Stanford law student Jon Abel was kind enough to send me an email to let me know that a post of mine was cited, and quoted to the extent that it infringed upon my copyright, in a brief before the Supreme Court in Premo v. Moore, argued October 12, 2010. Sadly, it wasn’t cited by respondent, Randy Joseph Moore, but in the brief of amicus curiae, the Criminal Justice Legal Foundation.
The CJLF seeks to bring the constitutional protection of the accused into balance with the rights of the victim and of society to rapid, efficient and reliable determination of guilt and swift execution of punishment.
Great. And written by my good buddy, Kent Scheidegger, who also happens to have a blawg called Crime and Consequences. Kent and I don’t always see eye to eye, if you catch my drift.
In Premo, the plain English issue via SCOTUSBlog is:
When a defendant has pleaded guilty, but later challenges his conviction on the ground that his lawyer should have moved to suppress his confession, is he entitled to habeas relief upon showing that his confession was coerced?
Moore’s trial lawyer acknowledged that his failure to move to suppress the confession was a glaring mistake. The CJLF cites to my post, Walking the Walk, concerning our responsibility to own up to any potential mistakes at trial rather than reflexively deny that we could have possibly been wrong. It speaks to putting our obligations to our clients ahead of our ego and self-interest. It gave the CJLF an opportunity to attack.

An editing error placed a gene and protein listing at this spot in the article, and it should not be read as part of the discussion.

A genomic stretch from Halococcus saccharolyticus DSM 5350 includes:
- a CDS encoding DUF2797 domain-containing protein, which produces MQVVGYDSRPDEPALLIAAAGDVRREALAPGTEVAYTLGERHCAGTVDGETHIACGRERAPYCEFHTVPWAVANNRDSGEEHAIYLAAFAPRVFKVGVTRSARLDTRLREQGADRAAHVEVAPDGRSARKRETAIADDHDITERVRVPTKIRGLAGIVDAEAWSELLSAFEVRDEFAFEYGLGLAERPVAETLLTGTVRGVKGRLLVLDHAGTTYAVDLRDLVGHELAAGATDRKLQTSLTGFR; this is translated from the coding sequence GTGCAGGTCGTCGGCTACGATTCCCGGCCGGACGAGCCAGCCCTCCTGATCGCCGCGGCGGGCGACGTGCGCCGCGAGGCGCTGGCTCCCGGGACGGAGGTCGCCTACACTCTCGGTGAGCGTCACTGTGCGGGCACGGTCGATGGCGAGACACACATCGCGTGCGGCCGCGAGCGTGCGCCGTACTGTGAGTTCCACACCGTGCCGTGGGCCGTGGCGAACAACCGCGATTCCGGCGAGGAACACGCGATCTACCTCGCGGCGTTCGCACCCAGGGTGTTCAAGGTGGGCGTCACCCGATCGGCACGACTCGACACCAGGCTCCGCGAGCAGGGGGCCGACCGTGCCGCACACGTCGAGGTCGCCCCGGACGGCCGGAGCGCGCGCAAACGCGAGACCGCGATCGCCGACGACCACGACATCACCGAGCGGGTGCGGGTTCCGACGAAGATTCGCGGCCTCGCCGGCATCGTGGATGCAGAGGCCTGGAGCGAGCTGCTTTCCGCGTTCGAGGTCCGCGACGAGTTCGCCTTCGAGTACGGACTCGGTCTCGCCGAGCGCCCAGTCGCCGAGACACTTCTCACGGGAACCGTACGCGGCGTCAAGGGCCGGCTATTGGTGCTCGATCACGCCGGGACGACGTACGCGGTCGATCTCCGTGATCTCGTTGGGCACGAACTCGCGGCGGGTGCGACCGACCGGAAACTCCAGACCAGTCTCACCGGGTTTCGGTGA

Kent calls my post “remarkable,” and not in a good way.
This post is remarkable in several ways. One is the view that an adverse result plus less than perfect representation are sufficient to establish ineffective assistance. Strickland is clearly to the contrary.
Well, that’s not quite what was said. In fact, that’s not at all what was said. The post addressed the factual underpinnings of ineffective assistance, and didn’t address whether the errors sufficed to meet the Strickland v. Washington test at all. First things first: Until the defendant can establish that mistakes happened, there can be no application of the law to those mistakes. Knowing that Kent realizes this, it’s a disingenuous argument.
More specific to the present issue, this post reflects a view that it is the duty of trial counsel to assist the attack on the adequacy of his own representation, even to the point of ridiculing those attorneys who defend the quality of their own work, calling them “children.” While the author’s attitude is not universal, it is also not rare, particularly in capital cases.
While not nearly as disingenuous as his initial point, Kent has omitted the one critical factor that distinguishes the point: the truth. Where trial counsel made mistakes, his duty to his client compels him to tell the truth. Conversely, it precludes him from defending the quality of his work then it’s not the truth. Of course, Kent is quite correct when he states that this attitude is not universal. Sadly, the predominant reaction to a challenge to trial counsel’s representation is knee-jerk self-defense. Apparently, the CJLF stands in favor of knee-jerk. It would make for a good motto, “Defending knee-jerks since 1982.”